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prevention International magazine for oral health No. 1, 2017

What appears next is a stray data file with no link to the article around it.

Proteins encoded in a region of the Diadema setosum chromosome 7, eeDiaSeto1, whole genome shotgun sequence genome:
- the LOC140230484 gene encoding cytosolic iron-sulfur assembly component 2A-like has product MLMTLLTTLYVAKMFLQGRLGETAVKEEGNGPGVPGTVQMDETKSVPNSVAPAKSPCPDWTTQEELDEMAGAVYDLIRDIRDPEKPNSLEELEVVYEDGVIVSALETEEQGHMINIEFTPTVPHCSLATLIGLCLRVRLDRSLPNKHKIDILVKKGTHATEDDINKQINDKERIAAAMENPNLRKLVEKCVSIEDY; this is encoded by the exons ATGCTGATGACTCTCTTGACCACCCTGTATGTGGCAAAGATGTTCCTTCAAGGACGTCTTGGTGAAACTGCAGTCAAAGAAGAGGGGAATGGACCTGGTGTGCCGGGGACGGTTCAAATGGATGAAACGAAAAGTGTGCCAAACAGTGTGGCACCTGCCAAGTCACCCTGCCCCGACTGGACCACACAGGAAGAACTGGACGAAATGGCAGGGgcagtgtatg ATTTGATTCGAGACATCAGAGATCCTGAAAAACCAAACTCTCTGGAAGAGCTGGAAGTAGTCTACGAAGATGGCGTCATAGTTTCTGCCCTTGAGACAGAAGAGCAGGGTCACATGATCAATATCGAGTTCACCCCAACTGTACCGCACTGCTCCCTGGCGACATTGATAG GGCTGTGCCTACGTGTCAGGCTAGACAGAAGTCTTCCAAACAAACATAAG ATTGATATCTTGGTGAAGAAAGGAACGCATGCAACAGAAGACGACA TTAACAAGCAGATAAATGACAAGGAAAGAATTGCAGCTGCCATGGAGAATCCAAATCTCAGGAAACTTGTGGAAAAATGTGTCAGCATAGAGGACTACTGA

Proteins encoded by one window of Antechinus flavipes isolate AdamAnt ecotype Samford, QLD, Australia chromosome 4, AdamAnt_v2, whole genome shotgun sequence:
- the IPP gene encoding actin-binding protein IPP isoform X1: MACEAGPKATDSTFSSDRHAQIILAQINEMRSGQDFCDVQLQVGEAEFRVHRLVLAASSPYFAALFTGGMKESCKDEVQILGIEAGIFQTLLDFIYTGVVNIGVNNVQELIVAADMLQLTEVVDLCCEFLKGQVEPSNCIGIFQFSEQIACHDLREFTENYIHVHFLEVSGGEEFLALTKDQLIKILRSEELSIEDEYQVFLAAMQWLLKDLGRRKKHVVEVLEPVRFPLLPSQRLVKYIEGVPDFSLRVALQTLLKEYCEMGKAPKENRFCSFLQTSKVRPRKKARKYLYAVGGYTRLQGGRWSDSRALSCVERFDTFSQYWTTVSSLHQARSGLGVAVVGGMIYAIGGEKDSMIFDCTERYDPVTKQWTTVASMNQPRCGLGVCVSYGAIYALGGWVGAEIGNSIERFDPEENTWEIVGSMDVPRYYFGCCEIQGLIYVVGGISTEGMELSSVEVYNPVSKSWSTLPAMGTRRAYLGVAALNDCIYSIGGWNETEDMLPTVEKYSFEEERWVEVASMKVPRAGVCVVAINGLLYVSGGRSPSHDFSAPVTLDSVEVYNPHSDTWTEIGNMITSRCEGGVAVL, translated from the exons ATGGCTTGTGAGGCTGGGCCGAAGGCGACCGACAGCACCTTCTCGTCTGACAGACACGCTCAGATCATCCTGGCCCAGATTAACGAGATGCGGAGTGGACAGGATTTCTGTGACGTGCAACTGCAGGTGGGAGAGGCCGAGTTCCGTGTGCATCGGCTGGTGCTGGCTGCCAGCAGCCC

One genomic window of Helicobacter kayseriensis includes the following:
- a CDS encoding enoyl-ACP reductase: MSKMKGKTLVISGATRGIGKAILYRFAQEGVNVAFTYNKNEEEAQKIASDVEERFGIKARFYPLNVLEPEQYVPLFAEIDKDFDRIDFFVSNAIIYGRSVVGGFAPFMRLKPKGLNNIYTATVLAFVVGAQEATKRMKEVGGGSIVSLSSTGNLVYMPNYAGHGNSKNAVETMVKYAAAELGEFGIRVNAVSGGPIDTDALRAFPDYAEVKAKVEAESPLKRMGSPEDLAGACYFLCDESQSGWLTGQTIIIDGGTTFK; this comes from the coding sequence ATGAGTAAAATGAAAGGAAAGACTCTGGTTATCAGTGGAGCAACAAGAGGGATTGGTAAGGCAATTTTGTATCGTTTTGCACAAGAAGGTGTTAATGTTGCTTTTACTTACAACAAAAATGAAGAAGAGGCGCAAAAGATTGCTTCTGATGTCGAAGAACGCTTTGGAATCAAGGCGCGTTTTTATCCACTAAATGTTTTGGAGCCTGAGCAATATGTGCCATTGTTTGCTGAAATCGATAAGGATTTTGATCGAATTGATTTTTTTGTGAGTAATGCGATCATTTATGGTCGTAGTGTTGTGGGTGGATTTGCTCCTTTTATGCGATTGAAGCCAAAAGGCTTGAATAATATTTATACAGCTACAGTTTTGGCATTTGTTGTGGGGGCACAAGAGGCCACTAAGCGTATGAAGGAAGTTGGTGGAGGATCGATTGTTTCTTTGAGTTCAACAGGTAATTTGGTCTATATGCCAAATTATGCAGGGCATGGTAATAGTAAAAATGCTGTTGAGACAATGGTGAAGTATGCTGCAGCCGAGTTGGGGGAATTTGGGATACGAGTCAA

science | interdental health When used in combination with the Bass technique, a soft-bristled toothbrush with 5,000–6,000 filaments effectively prevents biofilm development. of bacteria that could lead to periodonti- tis and, potentially, systemic disease. Bleeding as a clinical reference Dental professionals agree that, despite clinical evidence in its favour, effective daily cleaning of interdental spaces re- mains a challenge among their patients. So what happens if patients do not use interdental cleaning tools? Despite oth- erwise good oral hygiene habits, many patients experience interdental bleed- ing. According to the latest research, 41 per cent of young adults without periodontal disease or clinical gingivitis have experienced interdental bleeding at least once. This information is cru- cial for daily oral hygiene, particularly regarding interdental cleaning. “There is a need to use interdental cleaning tools,” reasoned Bourgeois. “If you do not use them, you could essentially stop using a toothbrush, as bleeding will oc- cur anyway in the future.” The access widths of interden- tal spaces are relevant to the use of interdental cleaning tools as part of individual oral prophylaxis. As the ac- cess widths of interdental spaces were mostly unknown in young adults, Bour- geois and his colleagues assessed their distribution in “Access to interdental brushing in periodontal healthy young adults: A cross-sectional study”. Impor- tantly, 40 per cent of the sites studied showed bleeding upon passage of an interdental brush. However, this was not significantly affected by the width of the interdental space. Interdental brushes prove to be superior The CPS prime series of interdental brushes by oral health care brand CURAPROX were selected for the study. The researchers concluded that the lat- est generation of brushes was able to access 94 per cent of all interdental spaces, with participants able to easily use the brushes following instructions. As a result, the study concluded that most interdental sites could be cleaned using interdental brushes after their ac- cessibility is established in the dental practice. Conventionally, interdental brushes were only recommended for patients with large interdental spaces, with den- tal floss used for narrow spaces. As the technology has progressed, interdental brushes can now be used in very small interdental spaces effectively. “Dental floss is no longer a priority, as its use is not supported by scientific evidence. For interdental brushes, we have sci- entific evidence. Clearly, interdental brushes have now become the best tool for cleaning interdental spaces,” said Bourgeois. “The majority of studies have re- ported a positive significant difference in the plaque index when using an inter- dental brush compared with floss,” con- tinued Bourgeois. “Indeed, interdental brushes were found to be more effec- tive in removing plaque compared with brushing alone or the combined use of toothbrushing and dental floss.” With 28 issue #1

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